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When talking with the media, credibility is everything.

Your credibility either as an interview subject or calling journalists to pitch or correct a story can have a significant impact on the result.

Credibility doesn’t just happen overnight. Sometimes credibility is simply earned by how you handle yourself in an exchange you deem insignificant.

While you want your website to rank well in Google, you also want to make sure that the traffic coming to your website sees something valuable and meaningful when they get there.

How? Here are some basic tips on how to create pages of content that will help you connect better with your prospective customers.

Pop quiz!What do the words “energy” “environment” “guns” “poverty” “civil rights” “taxes” “values” “education” and “terrorism” all have in common?

If your answer was: “Some topics Facebook considers ‘national issues of public importance’ that will require advertiser authorization and labeling for ads targeting the US.” — congrats! You passed! (Visit Facebook for the complete list)

In an effort to increase transparency, those paying to advertise content on “issues of public importance” on Facebook and Instagram will have to prove that the ad purchaser is an actual person with a U.S. mailing address. The ad will also have to include disclosures about who’s paying for it and viewers will be able to access a large quantity of data about it and other posts which are being run.

Bonus question:Does this affect nonprofits, grassroots advocacy groups, news agencies, and other organizations, in addition to clearly political entities and individuals running for office?

Yes. No matter who you are — if part of your social media strategy involves boosting or advertising content (we’ll call them ads) that may fall within the range of topics of importance — your ad could be rejected until someone in your organization goes through Facebook’s authorization process. The authorization process is not immediate, so if this is a way you communicate with targeted audiences, it’s important to be prepared.

Imagine going to a store. Its window displays are gorgeously designed and carefully curated. As you open the spotless doors the lighting changes slightly above you as if in welcome. The music perfectly matches the setting and everything featured is unique, delightful and useful to you. It’s love at first sight.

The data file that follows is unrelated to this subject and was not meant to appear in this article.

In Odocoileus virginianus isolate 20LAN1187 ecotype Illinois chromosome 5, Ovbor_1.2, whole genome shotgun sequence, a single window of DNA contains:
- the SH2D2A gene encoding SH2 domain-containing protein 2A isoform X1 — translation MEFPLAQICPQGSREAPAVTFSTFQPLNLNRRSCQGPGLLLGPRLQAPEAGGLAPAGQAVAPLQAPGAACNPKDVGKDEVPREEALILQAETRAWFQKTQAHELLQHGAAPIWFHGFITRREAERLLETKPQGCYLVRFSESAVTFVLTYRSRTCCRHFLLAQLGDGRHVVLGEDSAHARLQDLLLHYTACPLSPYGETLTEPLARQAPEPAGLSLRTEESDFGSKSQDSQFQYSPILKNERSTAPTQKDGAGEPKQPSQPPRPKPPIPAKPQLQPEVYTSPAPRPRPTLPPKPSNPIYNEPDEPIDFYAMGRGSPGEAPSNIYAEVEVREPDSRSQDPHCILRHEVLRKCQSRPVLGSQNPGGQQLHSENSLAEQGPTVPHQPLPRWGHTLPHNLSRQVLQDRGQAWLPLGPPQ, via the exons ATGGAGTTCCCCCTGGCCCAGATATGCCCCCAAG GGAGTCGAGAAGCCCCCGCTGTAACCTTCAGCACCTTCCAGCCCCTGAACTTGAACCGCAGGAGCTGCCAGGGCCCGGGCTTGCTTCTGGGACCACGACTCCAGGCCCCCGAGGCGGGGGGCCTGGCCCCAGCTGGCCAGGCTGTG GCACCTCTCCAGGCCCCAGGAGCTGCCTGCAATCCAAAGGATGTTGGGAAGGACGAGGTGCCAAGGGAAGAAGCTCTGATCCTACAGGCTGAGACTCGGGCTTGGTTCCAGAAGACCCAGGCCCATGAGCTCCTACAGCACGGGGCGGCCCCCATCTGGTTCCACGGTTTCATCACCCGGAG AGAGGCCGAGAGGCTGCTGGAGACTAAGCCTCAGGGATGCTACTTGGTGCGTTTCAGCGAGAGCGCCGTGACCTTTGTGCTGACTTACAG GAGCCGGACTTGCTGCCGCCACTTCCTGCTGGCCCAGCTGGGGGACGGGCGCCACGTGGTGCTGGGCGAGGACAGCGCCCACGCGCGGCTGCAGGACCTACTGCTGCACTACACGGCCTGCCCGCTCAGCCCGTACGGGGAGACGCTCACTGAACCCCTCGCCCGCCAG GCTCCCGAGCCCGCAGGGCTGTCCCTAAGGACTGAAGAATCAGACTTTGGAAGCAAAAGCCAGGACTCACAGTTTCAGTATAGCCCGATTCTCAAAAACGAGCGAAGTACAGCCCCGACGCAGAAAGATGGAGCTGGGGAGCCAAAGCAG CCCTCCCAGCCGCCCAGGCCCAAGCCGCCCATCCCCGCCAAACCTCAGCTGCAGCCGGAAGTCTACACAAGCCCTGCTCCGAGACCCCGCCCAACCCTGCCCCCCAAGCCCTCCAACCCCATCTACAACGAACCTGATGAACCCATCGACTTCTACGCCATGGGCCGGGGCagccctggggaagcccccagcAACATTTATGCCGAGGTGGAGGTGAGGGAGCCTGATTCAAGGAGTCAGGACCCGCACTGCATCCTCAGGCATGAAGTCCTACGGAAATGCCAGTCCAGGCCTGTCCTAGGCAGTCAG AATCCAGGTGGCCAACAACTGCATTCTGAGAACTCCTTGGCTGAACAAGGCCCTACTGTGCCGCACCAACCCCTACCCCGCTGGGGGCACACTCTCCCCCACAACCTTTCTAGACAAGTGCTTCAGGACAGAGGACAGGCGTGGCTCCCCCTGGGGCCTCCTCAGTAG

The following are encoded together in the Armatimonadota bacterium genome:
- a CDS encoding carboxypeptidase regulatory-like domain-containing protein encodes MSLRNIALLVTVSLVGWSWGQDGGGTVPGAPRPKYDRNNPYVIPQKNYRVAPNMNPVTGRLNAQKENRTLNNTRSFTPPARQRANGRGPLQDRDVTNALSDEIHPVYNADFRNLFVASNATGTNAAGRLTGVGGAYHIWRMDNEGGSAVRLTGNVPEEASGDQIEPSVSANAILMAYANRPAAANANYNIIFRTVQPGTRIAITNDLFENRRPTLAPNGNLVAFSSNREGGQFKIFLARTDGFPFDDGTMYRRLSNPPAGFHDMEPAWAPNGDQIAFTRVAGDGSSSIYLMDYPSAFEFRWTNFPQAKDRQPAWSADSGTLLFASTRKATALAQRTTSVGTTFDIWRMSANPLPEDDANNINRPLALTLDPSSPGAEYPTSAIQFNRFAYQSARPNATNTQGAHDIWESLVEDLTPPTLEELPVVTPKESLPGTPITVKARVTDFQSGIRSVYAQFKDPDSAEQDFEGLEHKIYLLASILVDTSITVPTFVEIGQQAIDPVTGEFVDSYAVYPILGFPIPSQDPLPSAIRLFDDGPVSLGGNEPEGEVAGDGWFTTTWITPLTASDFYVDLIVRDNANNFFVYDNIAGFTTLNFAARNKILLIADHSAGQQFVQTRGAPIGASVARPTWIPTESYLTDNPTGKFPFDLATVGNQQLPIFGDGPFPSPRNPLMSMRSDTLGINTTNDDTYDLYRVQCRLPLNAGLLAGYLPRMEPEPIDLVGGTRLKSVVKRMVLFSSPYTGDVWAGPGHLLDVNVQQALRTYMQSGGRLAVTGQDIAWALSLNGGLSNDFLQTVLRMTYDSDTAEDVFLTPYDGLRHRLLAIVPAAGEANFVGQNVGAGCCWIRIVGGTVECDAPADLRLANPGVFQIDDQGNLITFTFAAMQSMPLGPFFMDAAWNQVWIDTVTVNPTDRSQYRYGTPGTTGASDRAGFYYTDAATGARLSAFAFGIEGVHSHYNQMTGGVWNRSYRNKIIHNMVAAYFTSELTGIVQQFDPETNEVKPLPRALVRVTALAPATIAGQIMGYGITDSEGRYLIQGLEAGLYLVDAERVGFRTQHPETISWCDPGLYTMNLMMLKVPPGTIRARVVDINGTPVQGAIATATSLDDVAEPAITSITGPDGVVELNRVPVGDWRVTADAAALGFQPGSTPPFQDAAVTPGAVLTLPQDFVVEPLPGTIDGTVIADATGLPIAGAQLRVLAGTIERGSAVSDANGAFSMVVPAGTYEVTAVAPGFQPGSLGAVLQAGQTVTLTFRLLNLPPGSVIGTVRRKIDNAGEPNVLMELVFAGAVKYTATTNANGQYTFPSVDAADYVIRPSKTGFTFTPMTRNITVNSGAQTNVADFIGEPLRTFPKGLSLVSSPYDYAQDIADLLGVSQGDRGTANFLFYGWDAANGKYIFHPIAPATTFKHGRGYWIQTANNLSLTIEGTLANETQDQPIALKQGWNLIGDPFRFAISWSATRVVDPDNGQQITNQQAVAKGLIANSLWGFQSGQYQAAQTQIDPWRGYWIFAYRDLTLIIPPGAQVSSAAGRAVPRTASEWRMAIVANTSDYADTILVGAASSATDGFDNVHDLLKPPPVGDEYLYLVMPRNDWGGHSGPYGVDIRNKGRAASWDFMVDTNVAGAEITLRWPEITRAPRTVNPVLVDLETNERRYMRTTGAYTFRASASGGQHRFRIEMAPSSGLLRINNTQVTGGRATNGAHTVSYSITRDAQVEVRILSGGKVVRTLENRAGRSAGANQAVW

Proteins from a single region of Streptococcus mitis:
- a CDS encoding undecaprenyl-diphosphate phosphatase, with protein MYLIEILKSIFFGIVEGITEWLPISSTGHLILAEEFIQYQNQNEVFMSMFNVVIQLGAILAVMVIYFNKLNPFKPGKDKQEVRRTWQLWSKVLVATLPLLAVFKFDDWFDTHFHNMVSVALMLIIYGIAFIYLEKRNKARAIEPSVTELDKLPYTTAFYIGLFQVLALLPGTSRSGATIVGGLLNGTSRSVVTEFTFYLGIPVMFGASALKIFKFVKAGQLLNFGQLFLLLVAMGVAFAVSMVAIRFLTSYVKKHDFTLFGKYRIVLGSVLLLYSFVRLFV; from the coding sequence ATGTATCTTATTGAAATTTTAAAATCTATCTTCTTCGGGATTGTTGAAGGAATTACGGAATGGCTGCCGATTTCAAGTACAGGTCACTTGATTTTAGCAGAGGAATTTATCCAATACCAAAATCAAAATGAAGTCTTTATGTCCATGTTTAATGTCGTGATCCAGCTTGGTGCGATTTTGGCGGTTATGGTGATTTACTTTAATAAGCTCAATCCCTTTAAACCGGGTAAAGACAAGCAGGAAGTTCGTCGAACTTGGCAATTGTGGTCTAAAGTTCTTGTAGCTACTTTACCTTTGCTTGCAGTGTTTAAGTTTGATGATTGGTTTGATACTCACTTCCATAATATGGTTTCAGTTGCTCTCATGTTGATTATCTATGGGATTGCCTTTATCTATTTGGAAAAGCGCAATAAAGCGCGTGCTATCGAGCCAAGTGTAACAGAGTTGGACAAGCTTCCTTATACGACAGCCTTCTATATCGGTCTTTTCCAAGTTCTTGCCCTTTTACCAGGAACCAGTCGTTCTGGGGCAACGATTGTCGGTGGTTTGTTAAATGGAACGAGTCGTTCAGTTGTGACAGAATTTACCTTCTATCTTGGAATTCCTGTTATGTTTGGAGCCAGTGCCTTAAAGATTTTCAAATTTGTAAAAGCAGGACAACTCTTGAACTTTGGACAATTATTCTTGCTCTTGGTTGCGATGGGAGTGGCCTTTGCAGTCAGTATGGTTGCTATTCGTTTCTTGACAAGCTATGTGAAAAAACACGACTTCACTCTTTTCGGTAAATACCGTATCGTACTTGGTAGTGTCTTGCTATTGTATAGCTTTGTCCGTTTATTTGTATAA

You select one of the wonderful items and turn it in your hand. You’re thinking of buying it, but there’s no price listed. You search the shelf but there seems to be no tag. Oh well, price is no object for something this useful! You look for a place to make your purchase but there seems to be no counter, no person to take a payment with her phone, no cash register. After searching for ten minutes, you find a friendly employee, but he doesn’t have helpful answers.

Wait, what?

Your contentment comes to a sudden, screeching halt.

When you look online and see stars, many or few, you’re given a unique opportunity for engagement with your customers.

Wednesday, 05 September 2018 11:14

The Marketing Edge - Tips to look like a pro on camera

Written by Brad LaBree

For many people, the idea of appearing on camera is enough to leave them a sweaty, panic-stricken ball of stammering nerves. After all, you didn’t get into this business to be an actor. No one said anything about speaking in articulate sentences on a high definition camera and sharing that footage publicly!

Well … not until now.

You’ve got yourself a killer marketing plan and a fancy budget spreadsheet. Maybe your logo is modern and eye-catching. Perhaps you’re blogging and utilizing video on your social media platforms.

But are you really leveraging your brand’s identity?

In this series, we’ll cover what your brand is, how you go about defining it, and how you can leverage that brand to outshine your competition.

I recently saw a quote (it was unattributed, but if it was you, good going!) that read, “The power of consistency is profound and underrated.”

It’s so true.

Wednesday, 15 August 2018 12:41

The Marketing Edge - Telling your authentic story

Written by Cary Weston

We all know the story of the “One That Got Away.” We’ve heard it over and over. Whether it’s a tale about your best friend losing that beautiful rainbow trout after a long, sun-dappled day on the water or the Great Big Fish stories that are their own cultural currency, we are drawn to these and other stories.

Getting noticed is hard. When you have exciting news to share, you want everyone to be as enthusiastic about it as you are. Right?

The problem is that any number of the 142,000-plus small businesses in Maine, or 8,000-plus non-profits in Maine, or dozens of State agencies and departments, or hundreds of elected officials on a local, state or regional level might also have exciting news to share.

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